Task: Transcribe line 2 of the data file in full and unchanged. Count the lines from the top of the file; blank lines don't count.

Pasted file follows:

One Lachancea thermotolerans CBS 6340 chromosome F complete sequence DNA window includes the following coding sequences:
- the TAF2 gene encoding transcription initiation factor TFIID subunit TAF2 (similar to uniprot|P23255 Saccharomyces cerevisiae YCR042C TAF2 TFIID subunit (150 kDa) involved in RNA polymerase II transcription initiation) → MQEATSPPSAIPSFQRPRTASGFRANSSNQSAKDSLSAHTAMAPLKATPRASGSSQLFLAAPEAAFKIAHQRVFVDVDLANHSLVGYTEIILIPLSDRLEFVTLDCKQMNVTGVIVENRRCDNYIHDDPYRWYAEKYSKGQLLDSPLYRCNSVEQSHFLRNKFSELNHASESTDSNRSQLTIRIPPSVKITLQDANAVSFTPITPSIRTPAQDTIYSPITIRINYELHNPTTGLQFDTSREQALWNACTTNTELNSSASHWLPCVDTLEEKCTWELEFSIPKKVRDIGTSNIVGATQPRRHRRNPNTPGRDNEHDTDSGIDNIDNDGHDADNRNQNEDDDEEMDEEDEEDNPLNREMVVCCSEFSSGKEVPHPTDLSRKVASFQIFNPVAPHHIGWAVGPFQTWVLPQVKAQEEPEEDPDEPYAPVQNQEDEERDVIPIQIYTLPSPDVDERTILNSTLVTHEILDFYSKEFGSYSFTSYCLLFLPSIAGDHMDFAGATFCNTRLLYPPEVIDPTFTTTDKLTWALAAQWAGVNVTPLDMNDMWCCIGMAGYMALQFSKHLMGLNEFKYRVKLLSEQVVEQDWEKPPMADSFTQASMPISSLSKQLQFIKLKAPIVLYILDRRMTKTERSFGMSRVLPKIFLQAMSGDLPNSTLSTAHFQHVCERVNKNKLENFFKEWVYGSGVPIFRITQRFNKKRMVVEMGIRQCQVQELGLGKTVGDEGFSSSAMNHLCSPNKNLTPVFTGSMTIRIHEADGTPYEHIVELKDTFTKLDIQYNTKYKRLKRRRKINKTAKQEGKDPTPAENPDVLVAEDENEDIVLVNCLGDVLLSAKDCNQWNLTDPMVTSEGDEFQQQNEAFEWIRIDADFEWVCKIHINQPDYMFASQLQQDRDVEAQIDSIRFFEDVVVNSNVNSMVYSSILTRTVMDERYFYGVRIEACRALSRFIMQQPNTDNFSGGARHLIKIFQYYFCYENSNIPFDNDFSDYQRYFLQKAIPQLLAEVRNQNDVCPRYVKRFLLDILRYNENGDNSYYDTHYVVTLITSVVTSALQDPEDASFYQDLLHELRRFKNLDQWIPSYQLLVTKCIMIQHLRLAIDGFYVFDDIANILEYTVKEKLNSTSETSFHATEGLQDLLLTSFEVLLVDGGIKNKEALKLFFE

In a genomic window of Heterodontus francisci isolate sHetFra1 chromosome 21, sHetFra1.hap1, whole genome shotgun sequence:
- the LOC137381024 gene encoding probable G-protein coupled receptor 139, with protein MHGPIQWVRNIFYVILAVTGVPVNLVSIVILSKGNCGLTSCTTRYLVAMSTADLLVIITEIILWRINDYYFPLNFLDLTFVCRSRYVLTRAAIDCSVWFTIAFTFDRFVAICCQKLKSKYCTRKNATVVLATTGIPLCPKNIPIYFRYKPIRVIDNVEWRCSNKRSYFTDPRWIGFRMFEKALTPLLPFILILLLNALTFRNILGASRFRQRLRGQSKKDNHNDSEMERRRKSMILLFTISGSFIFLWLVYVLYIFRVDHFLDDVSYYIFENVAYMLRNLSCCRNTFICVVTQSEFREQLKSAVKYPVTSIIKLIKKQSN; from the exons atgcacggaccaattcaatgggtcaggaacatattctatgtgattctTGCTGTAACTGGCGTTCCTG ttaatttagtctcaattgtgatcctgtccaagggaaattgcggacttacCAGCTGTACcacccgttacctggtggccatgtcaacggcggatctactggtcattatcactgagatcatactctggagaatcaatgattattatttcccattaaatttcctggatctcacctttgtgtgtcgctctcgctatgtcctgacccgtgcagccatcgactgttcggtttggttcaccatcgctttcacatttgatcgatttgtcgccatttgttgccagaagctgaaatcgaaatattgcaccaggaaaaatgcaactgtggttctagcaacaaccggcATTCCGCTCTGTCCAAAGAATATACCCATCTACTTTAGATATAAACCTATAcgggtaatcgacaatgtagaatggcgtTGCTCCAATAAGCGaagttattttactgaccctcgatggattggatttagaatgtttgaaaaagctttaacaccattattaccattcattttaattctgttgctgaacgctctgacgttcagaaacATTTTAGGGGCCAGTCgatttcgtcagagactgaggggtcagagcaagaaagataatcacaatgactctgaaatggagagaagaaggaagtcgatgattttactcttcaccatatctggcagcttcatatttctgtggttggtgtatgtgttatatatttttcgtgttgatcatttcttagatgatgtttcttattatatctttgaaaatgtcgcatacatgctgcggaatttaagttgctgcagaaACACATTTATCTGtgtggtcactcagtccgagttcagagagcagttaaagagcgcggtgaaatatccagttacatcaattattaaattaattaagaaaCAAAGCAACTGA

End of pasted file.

- the TAF2 gene encoding transcription initiation factor TFIID subunit TAF2 (similar to uniprot|P23255 Saccharomyces cerevisiae YCR042C TAF2 TFIID subunit (150 kDa) involved in RNA polymerase II transcription initiation) → MQEATSPPSAIPSFQRPRTASGFRANSSNQSAKDSLSAHTAMAPLKATPRASGSSQLFLAAPEAAFKIAHQRVFVDVDLANHSLVGYTEIILIPLSDRLEFVTLDCKQMNVTGVIVENRRCDNYIHDDPYRWYAEKYSKGQLLDSPLYRCNSVEQSHFLRNKFSELNHASESTDSNRSQLTIRIPPSVKITLQDANAVSFTPITPSIRTPAQDTIYSPITIRINYELHNPTTGLQFDTSREQALWNACTTNTELNSSASHWLPCVDTLEEKCTWELEFSIPKKVRDIGTSNIVGATQPRRHRRNPNTPGRDNEHDTDSGIDNIDNDGHDADNRNQNEDDDEEMDEEDEEDNPLNREMVVCCSEFSSGKEVPHPTDLSRKVASFQIFNPVAPHHIGWAVGPFQTWVLPQVKAQEEPEEDPDEPYAPVQNQEDEERDVIPIQIYTLPSPDVDERTILNSTLVTHEILDFYSKEFGSYSFTSYCLLFLPSIAGDHMDFAGATFCNTRLLYPPEVIDPTFTTTDKLTWALAAQWAGVNVTPLDMNDMWCCIGMAGYMALQFSKHLMGLNEFKYRVKLLSEQVVEQDWEKPPMADSFTQASMPISSLSKQLQFIKLKAPIVLYILDRRMTKTERSFGMSRVLPKIFLQAMSGDLPNSTLSTAHFQHVCERVNKNKLENFFKEWVYGSGVPIFRITQRFNKKRMVVEMGIRQCQVQELGLGKTVGDEGFSSSAMNHLCSPNKNLTPVFTGSMTIRIHEADGTPYEHIVELKDTFTKLDIQYNTKYKRLKRRRKINKTAKQEGKDPTPAENPDVLVAEDENEDIVLVNCLGDVLLSAKDCNQWNLTDPMVTSEGDEFQQQNEAFEWIRIDADFEWVCKIHINQPDYMFASQLQQDRDVEAQIDSIRFFEDVVVNSNVNSMVYSSILTRTVMDERYFYGVRIEACRALSRFIMQQPNTDNFSGGARHLIKIFQYYFCYENSNIPFDNDFSDYQRYFLQKAIPQLLAEVRNQNDVCPRYVKRFLLDILRYNENGDNSYYDTHYVVTLITSVVTSALQDPEDASFYQDLLHELRRFKNLDQWIPSYQLLVTKCIMIQHLRLAIDGFYVFDDIANILEYTVKEKLNSTSETSFHATEGLQDLLLTSFEVLLVDGGIKNKEALKLFFE